Under My Sink

I'm going to install a new sink in my kitchen island. The attached picture shows what the plumbing looks like with the old, shallow sink. My new sink is 3" deeper than this one in the picture. So, the garbage disposal pipe that I underlined in red will be 3" lower when I install the sink. The other pipe I've underlined in red that leads to the drain and is right after the p-trap, will be very close to the same level as the garbage disposal pipe.

I don't want to modify the vent pipe assembly and the drain below it if I don't have to. So, my question is, will it be a problem if the first red underlined pipe is at the same level as the second underlined pipe underneath it, or if the garbage disposal pipe is even lower than it?

My brother-in-law, who works for a plumber, said that it would be fine as long as the garbage disposal pipe is higher than the drain pipe going out into the wall. I am questioning that because to me if seems that the underlined pipe after the p-trap becomes the one to worry about with gravity since it's higher than the drain pipe.

Do I need to try and lower the vent assembly stack so that it is under the level of the garbage disposal pipe?

  • I'm assuming this is a double sink of some sort. Assuming both bowls are the same amount deeper than existing, there should be no problem, the AAV height mentioned by Ecnerwal aside. Looks like you can just trim the tee joint on the left and lower it into the P-trap.
    – Huesmann
    Commented Apr 8 at 12:47
  • If your disposal outlet ends up lower than the other horizontal pipe, then you're going to have standing water in your disposal up to whatever level the other pipe is at. Also, water from the other side of the sink will fill up the disposal to that same level before starting to run out the drain (and also leave standing water in the disposal).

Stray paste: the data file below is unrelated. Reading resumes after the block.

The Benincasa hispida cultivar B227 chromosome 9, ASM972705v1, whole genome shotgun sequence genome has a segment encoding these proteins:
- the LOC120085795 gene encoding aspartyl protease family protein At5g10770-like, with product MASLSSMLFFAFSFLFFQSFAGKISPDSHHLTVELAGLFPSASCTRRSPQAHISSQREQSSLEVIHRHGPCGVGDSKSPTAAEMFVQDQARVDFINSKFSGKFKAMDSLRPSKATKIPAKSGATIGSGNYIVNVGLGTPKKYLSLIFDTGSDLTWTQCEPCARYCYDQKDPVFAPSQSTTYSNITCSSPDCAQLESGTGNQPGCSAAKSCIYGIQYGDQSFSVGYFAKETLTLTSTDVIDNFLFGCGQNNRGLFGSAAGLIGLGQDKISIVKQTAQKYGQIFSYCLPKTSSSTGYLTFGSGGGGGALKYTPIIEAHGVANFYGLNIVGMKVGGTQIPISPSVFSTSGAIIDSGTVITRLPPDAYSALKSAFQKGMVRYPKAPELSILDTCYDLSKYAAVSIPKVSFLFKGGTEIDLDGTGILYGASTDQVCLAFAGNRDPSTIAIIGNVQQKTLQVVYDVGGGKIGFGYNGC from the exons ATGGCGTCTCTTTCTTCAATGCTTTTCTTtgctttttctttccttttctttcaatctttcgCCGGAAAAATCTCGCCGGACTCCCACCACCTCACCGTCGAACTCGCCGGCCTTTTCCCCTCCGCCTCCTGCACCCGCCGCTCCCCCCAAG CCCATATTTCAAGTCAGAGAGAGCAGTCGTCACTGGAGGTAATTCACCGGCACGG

– brhans
    Commented Apr 8 at 12:55

1 Answer 1


In point of fact, lowering the trap outlet some (can't tell without a ruler if 3" is the right amount) would stop this from being an S-trap (which it is, except there's an AAV making it not, technically) rather than a P-trap, since the entry to the drain pipe and (assumed) vent pipe in the wall is lower than the P-trap outlet now. If there's no vent in the wall you'll still need the AAV.

If anything, the AAV sould be raised, if you still need it. It's not currently as high as it can be in the cabinet, and it should be, as it minimizes failures.

  • So, you're saying that I should raise the lower underlined pipe in my picture so that it's higher than the one that is coming out of the disposal? Commented Apr 8 at 3:17
  • No. I'm saying the vertical pipe sticking up with the AAV on top should be as high as possible. Unless there's a vent in the wall and your deeper sink results in the trap arm being at a correct height to enter the wall without becoming the S.
    – Ecnerwal
    Commented Apr 8 at 9:33
  • Thank you. So, if I raise the height of the AAV, it won't matter that the two underlined pipes are gonna be at the same height when I lower the sink? FYI, there's no vent in the wall, it's a kitchen island. The drain pipe bends straight down into the floor. Commented Apr 8 at 9:50
  • You'll need a trap on the garbage disposal line if you're going to lower it to the same height as the trap arm. Given you need the AAV and the drain goes into the floor, there's not a good reason to do that rather than lower the whole thing, though.
    – Ecnerwal
    Commented Apr 8 at 10:10
  • Lowering where the drain pipe goes into the wall is not a feasible option. I need to try and make this work by adjusting anything else but that if possible. So, does that mean I need to put a trap on the disposal line? I think I can cut the pipe between the 90 and the reducer tee for the drain line and gain 1/2" there. So that would put my disposal line about 1/2" higher, possibly 1" higher, than the opposite sink trap arm. Would that work? Commented Apr 8 at 14:30

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